“The people who complain to me the most about staying home and wearing masks are the very ones complaining now that we don’t have our kids in school, we don’t have sports,” he added. “You can’t have your cake and eat it, too.”


The Coronavirus Task Force is not focused on that right now, although it might have to eventually, Pate said. He added that he is particularly worried about November and December when people get the itch to travel and visit family.

“We have to stop looking to the government to tell us to do the right thing. We need to appreciate we’re in a bad spot. We’ve said ever since March, April, May that the coronavirus would come back in fall, and it did. What we were incorrect about was that we thought our rate would go a lot lower in summer.

“We’re in for a rough ride now. The first spike was less than half of what we saw in July and August. The number of cases came down drastically after the first spike, after people stayed home. They never came down after the second spike. So, I think the third spike will be lots higher.”


“There is going to be risk any time you get together with people you don’t live with. You need to consider what kinds of risk the people you get together with put themselves in,” Pate said.

For instance, Pate said, he and his wife have rarely left their home since the pandemic started, putting them in a low-risk category. “But, if your gathering includes a 21-year-old who’s been going to parties, that’s high risk.”

If holiday plans involve travel, ask: Where are they coming from and how are they going to get here? Are they coming from a high-risk area?

Everyone could quarantine for two weeks. But then you have to ask how strictly that quarantine will be, noting that the words, “We’re being careful,” means different things to different people, Pate said. “Do they think they’re quarantining if they’re staying home other than going to school? Other than going to the store? You have to know those people.”

And, the moment someone steps on a plane, he added, they negate all the benefits from quarantining.


Pate said he has not been to a single dine-in restaurant since COVID because of the risk of air-borne transmission of the virus. Sitting outside, physically distanced, is pretty safe.  And masks block a lot of the droplet transmissions between three and six feet.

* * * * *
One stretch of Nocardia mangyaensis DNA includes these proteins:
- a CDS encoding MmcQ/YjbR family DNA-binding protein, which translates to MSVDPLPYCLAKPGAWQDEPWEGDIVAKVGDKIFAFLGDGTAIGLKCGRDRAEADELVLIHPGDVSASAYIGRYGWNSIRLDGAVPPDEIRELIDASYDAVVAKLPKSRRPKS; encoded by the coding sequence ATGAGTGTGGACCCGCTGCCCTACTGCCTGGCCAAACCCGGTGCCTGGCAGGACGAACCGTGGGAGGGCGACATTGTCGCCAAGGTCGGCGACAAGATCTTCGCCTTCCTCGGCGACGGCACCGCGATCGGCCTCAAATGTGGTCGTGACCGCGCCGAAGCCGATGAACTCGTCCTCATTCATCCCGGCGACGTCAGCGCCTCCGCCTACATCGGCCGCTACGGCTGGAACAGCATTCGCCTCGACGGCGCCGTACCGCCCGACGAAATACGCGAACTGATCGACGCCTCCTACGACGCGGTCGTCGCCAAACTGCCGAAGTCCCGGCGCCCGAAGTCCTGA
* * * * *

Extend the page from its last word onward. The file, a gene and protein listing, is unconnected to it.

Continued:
The problem inside is the airborne transmission. If you sprayed deodorant or hairspray aerosols, you would see that they travel in airstreams moving to the air return duct, Pate said.

“That’s why we tell teachers not to have their desk underneath the air return,” he said. “And studies have shown that people at one table have infected people at a third table because they’re under the air return.”

A recent study showed masks can decrease inhalation of aerosols 65 percent. But masks can’t help when we take them off to eat, said Pate.


Pate said that in the early days of the pandemic Idaho ranked near the bottom given the number of tests it performed. That’s because many national counts were including PCR and antibody tests, whereas Idaho was only counting PCR tests. Once national counts started counting only PCR tests, Idaho climbed to the middle of the testing pack.

When looking at data, it’s best to look at the state data, he said, as national data collectors might manipulate the daily data or use it in different ways. That’s what happened this past week when Johns Hopkins included Idaho lab reports that report only positive cases, making it seem like Idaho’s positivity test rate was over-the-top.

The state includes those reports in its daily count of new cases but not in its positivity calculations.


Pate said he is frightened that the Supreme Court could kill the Affordable Care Act right in the middle of the pandemic, as 20 million people would lose their insurance and millions more would not be covered for long-term problems they incur as a result of having COVID.

As people lose insurance, hospitals, which are already teetering on the brink because of COVID, will have to absorb more losses “and some may be pushed over the brink, forced to close,” he said. “If they’re going to strike the ACA down, we need to know what they’re going to do, instead. The President keeps alluding to a new plan but we haven’t seen it.”


Pate said he had been planning for pandemics for 15-20 years.

“There were so many things we assumed would happen that haven’t happened. We thought there’d be a national stockpile to support us. We thought people would rally and say, ‘Tell us what to do and we’ll do it.’ That has not been the case at all,” he said.

“I do think leadership matters, and the fact that this president has been the most anti-science, anti-facts leader in history has greatly undermined our efforts and turned what should have been a rallying of our country to one of political discord.”